No one is happier to see this year’s rebound in precious metals than an obscure Peru exchange-traded fund (ETF).
The iShares MSCI All Peru Capped ETF (EPU) is up 30 percent on the year, making it the best-performing single country ETF of all 196 such funds in existence. This is nothing short of a miraculous turnaround for an ETF that had lost 53 percent in the three years prior to 2016.
EPU’s breakout year is largely due to its high allocation to–and dependence on–mining companies. While Peru ranks No. 52 in terms of GDP, or just ahead of Romania, it punches way above its weight when it comes to the mining of precious metals, ranking sixth in gold and second in silver.
As such, EPU has a freakish 50 percent of its portfolio allocated to the materials sector. For comparison, no other single country ETF has more than 30 percent allocated to the materials sector.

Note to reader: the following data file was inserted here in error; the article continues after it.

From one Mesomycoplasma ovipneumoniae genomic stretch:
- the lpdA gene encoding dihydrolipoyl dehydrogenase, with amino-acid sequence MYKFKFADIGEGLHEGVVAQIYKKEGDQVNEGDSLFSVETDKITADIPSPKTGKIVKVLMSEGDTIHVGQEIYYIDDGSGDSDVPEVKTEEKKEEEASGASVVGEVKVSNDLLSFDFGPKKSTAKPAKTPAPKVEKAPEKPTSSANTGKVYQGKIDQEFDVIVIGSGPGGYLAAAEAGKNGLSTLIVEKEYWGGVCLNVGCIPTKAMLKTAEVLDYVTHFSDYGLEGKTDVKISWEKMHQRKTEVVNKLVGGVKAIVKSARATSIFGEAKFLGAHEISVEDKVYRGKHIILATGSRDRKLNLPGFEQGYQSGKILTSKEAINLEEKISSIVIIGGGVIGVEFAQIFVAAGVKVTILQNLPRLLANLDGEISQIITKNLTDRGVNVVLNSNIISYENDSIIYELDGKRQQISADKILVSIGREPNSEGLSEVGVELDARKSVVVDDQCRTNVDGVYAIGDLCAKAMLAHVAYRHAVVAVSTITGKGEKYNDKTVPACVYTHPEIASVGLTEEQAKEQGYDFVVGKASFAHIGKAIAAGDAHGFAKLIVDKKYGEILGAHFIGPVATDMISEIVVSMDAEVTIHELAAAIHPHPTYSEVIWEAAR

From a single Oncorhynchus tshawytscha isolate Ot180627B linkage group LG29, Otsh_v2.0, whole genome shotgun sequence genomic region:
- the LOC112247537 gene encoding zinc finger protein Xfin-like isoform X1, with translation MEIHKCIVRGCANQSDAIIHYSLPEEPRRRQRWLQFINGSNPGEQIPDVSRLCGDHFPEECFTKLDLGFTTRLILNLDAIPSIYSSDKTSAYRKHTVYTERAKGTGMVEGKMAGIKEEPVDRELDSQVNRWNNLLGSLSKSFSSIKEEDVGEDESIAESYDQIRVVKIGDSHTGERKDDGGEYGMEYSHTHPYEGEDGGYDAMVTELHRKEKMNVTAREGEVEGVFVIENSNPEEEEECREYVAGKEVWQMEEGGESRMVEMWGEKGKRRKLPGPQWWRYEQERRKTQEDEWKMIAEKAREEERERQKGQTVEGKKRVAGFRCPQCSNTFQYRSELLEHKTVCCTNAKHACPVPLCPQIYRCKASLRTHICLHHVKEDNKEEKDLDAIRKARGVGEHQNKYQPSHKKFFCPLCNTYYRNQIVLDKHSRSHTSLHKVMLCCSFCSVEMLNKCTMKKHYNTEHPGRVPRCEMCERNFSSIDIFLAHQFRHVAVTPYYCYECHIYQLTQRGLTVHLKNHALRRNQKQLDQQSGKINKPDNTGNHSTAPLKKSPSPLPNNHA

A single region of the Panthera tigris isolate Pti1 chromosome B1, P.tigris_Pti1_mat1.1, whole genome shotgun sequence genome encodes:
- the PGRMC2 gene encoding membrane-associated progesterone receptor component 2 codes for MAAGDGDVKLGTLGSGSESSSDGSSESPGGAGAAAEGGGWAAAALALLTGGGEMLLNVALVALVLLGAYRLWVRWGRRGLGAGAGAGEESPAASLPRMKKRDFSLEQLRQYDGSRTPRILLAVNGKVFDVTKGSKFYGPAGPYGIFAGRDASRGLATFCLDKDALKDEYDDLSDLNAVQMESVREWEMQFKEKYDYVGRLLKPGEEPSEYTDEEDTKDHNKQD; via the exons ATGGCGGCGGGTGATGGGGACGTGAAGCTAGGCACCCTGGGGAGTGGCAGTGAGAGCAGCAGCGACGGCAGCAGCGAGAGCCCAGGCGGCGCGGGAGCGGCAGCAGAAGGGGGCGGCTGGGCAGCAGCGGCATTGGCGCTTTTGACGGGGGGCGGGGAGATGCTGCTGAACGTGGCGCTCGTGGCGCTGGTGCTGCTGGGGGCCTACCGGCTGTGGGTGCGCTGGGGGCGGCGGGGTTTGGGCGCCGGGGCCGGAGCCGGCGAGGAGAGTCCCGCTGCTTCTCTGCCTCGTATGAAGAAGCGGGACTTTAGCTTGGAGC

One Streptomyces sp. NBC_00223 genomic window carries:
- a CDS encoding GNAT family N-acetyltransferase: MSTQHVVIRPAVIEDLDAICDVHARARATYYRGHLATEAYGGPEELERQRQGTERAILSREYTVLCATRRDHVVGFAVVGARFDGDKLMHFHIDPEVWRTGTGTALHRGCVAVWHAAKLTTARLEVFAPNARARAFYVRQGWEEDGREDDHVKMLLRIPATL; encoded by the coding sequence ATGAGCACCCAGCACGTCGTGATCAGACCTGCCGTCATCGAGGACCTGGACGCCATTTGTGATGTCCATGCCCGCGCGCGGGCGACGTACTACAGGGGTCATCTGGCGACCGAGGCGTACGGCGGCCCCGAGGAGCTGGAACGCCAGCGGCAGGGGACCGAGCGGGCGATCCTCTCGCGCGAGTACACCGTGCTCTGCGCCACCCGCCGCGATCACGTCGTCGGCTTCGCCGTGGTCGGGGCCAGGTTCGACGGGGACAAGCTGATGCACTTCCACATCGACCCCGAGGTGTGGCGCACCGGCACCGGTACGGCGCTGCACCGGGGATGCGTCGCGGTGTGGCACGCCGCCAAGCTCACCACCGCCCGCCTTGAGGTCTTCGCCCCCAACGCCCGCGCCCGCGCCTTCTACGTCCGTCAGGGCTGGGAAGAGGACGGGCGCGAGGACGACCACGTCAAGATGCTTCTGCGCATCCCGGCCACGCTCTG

The heavy weighting to miners has been a bad thing in the past, but when gold and silver are up 16 percent and 11 percent, respectively, so far this year, it is a very good thing.
It doesn’t hurt that emerging markets in general have been coming back from a multiyear slump; beating the U.S. stock market for the first time in a long time in the first quarter of this year.
Peru is barely represented, however, in the most popular emerging-market ETFs, because the country remains tiny in market value, barely registering in the popular iShares MSCI Emerging Markets ETF (EEM), which weights stocks by market cap, with a 0.40 percent weighting. Even the MarketVectors Gold Miners ETF has only 1.5 percent exposure to Peruvian companies.
Peru is one of a number of "lost countries" that are small fish in big ponds. Others include Greece in the emerging-market bucket and Ireland and Israel in developed markets. Such countries slip through the cracks and as such are not really inside most investors’ portfolios. This probably explains why EPU has more than $166 million in assets–which includes $28 million in new cash this year–despite being such an obscure single-country ETF.
Those investors know they can’t get Peru anywhere else.
EPU comes with an annual fee of 0.62 percent.
Eric Balchunas is an exchange-traded-fund analyst at Bloomberg. This piece was edited by Bloomberg News.